Support is rising for mandatory COVID-19 vaccinations
ELMO’s most recent Employee Sentiment Index recorded a rise in the number of Kiwi employees who said they would feel uncomfortable working alongside unvaccinated colleagues.
- 51% of the 565 employees surveyed reported feeling uncomfortable around the prospect of working in the office with unvaccinated colleagues – a nine-point jump on Q2
- 66% of respondents support employers requiring workers to be vaccinated – a two-point rise on the previous quarter
As organisations map out what a return to the office will look like, it’s important for HR leaders to be aware of the vaccine tension employees may be experiencing. Here are five tips to help HR and people managers make the return to the workplace as smooth as possible.
1. Ask employees about return-to-work anxiety
Consultation is a critical step in reducing fears and anxiety around returning to the workplace. The COVID-19 vaccine is a divisive issue – but don’t shy away from asking the important questions.
Organisations can only begin to address vaccine tensions by identifying their employees’ specific concerns. Are employees worried about catching COVID-19 in the office? On public transport? Are they worried about having to isolate if they become a close contact?
Like any change management, the return to work will inevitably spark a mixed response. But regular surveying allows HR leaders to pinpoint issues as they crop up in real time. Just remember, there can be too much of a good thing. Keep surveys specific, quick to complete, and follow up with timely action.
ELMO Survey helps organisations create and execute staff surveys to capture actionable insight into employees’ attitudes and opinions towards, their work environment, wellbeing or a change management process.
2. Communicate effectively
Once HR leaders know what the main worries are, communication is the next step. It may be as simple as sharing the location of sanitation stations around the office, or how capacity has been reduced to help with social distancing. Also remember to encourage employees to communicate if they are experiencing back to work anxiety, making it as easy as possible to reach out to their HR leader or manager.
Organisations can also ease tensions by being transparent as to how the risk has been assessed and what decisions have been made in relation to the risk. After all, we’ve seen the power of open and honest communication during times of uncertainty, and returning to the office is no different.
Ensure communication with employees is based on reliable, up-to-date sources such as New Zealand’s Ministry of Health website.
3. Fail to prepare, prepare to fail
Navigating the path around COVID-19 vaccines isn’t easy for HR leaders, but preparation is critical. In large workplaces, it is likely a portion will choose not to be vaccinated – for health reasons, or otherwise. Equally, the sentiment around returning to the office alongside unvaccinated employees will vary too.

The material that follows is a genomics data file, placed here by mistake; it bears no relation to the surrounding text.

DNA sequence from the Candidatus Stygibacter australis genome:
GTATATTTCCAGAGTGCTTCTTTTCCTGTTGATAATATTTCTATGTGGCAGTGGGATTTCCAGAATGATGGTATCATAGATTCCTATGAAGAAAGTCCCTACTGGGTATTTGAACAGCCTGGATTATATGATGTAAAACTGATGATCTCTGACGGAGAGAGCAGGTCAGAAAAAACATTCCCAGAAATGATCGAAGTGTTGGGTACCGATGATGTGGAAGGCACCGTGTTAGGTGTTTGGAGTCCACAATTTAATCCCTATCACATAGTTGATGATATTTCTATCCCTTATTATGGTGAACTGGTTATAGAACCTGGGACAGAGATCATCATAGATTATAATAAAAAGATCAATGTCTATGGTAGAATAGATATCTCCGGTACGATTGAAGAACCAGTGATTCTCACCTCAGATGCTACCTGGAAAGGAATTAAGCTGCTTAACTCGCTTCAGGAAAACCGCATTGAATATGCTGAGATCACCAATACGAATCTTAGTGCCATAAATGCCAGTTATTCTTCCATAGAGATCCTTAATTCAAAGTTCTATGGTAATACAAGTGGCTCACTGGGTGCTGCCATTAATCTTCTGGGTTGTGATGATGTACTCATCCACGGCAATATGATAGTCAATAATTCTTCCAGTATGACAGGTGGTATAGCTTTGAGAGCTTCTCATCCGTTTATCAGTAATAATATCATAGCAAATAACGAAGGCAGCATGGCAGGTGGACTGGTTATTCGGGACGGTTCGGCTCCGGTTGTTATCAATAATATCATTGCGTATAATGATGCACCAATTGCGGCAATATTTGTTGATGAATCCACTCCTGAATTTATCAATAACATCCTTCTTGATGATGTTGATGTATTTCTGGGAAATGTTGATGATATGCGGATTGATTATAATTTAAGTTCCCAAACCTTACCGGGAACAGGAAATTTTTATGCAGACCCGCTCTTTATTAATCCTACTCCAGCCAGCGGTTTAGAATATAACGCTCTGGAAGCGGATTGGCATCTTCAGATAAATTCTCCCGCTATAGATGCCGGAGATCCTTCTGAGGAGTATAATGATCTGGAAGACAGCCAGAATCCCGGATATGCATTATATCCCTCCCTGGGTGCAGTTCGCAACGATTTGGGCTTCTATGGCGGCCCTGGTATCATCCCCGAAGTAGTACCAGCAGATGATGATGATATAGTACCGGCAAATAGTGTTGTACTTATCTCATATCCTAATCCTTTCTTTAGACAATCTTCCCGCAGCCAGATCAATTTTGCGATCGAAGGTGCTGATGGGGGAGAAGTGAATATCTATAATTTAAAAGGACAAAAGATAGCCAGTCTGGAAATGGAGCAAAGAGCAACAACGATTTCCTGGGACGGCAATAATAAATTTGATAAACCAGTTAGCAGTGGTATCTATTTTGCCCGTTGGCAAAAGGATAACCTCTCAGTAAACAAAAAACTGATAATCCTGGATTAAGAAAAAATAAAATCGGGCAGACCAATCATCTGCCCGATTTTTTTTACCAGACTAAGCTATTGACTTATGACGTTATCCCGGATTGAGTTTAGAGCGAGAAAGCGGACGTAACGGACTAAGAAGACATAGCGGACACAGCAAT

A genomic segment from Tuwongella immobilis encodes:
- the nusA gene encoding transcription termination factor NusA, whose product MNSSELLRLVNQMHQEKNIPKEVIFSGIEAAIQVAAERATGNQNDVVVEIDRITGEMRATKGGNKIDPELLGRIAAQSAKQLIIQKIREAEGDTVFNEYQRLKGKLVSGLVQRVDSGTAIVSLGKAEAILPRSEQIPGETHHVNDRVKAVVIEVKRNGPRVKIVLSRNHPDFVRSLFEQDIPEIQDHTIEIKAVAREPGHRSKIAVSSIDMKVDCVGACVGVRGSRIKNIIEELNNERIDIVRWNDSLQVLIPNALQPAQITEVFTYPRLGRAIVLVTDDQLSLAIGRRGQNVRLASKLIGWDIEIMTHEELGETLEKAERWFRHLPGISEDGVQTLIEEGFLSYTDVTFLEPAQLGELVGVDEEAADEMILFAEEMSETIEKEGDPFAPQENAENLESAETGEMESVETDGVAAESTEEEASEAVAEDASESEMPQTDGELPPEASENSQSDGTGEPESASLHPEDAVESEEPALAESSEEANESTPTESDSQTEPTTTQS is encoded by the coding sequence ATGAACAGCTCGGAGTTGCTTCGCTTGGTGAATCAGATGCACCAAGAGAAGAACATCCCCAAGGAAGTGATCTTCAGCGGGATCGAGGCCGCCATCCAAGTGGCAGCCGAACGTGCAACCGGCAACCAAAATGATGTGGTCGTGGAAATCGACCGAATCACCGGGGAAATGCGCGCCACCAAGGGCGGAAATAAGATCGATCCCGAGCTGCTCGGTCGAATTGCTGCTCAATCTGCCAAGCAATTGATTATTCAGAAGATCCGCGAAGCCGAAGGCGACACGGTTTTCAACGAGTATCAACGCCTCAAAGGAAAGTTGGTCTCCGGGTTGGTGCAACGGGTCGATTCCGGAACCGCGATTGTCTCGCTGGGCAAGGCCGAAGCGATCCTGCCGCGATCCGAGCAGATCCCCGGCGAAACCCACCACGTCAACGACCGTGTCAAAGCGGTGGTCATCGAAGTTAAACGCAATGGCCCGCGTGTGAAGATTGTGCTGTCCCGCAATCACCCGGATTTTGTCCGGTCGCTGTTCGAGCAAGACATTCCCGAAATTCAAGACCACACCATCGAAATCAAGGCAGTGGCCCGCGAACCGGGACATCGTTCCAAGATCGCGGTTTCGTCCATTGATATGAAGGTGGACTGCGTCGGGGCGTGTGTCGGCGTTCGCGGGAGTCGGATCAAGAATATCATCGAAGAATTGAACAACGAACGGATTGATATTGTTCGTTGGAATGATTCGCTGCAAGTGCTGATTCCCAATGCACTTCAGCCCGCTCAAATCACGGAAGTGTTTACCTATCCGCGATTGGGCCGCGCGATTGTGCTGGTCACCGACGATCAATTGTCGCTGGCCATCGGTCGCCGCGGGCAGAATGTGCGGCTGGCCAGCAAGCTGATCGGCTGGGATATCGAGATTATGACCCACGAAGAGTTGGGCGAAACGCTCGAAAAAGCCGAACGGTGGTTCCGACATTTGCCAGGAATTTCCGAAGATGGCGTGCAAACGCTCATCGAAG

HR leaders can benefit from scenario planning, creating personas for different portions of the workforce and establishing how HR and the wider business can support their needs. For example, those who are immunocompromised or live with someone who is high-risk.
The planning process will also enable HR leaders to put together a list of answers to frequently asked questions (FAQs) for managers, assisting with a smoother transition and reducing the number of queries that land on HR’s desk.
While the country is moving ahead with the vaccine roll-out, it’s important that employers have the tools required to manage COVID-19 in the workplace.
For those organisations that identify a need to monitor vaccination status or require regular COVID-19 testing for employees, ELMO COVIDsecure may be the answer. COVIDsecure supports businesses by automating record-keeping relating to COVID-19 testing and tracking the vaccination status of their workforce.
With COVIDsecure, employees can submit their own records of their COVID-19 vaccination and/or test results in a single platform with strict secure access and control measures. Just as critically, COVID-19 HR policies can be customised to suit your organisation’s unique needs, with rapid deployment capabilities and in-built acknowledgement tracking to help ensure compliance obligations are being met.
4. Don’t overlook the role of managers
While it may be HR leaders who are hashing out their workplace health and safety (WHS) precautions, it is often managers who set the standard for good – or bad – behaviour. It’s important to communicate that how comfortable each employee feels about returning to the office will vary, and it’s part of their job to help ease any return-to-work anxiety.
This is where those all-important soft skills like empathy, communication and active listening play a vital role in addressing any vaccine tensions sensitively. Resources such as FAQs or a training session will also help to empower managers with the answers and skills they need.
5. Be flexible in your return-to-work policy
As hard as they try, HR leaders cannot address every anxiety employees might be feeling – and nor are they expected to. But by asking the right questions and communicating well, HR leaders can be reactive and experimental with how they support employees.
For example, organisations may continue to allow employees to work from home until the number of COVID-19 cases in the community reduces, or vaccination rates hit their peak. Alternatively, they might offer the option of working earlier or later to avoid the busiest time of the day for public transport.
Whatever the answer is, taking a case-by-case approach will help to maintain a higher rate of engagement, making sure staff feel heard and listened to as the country learns to live with COVID-19.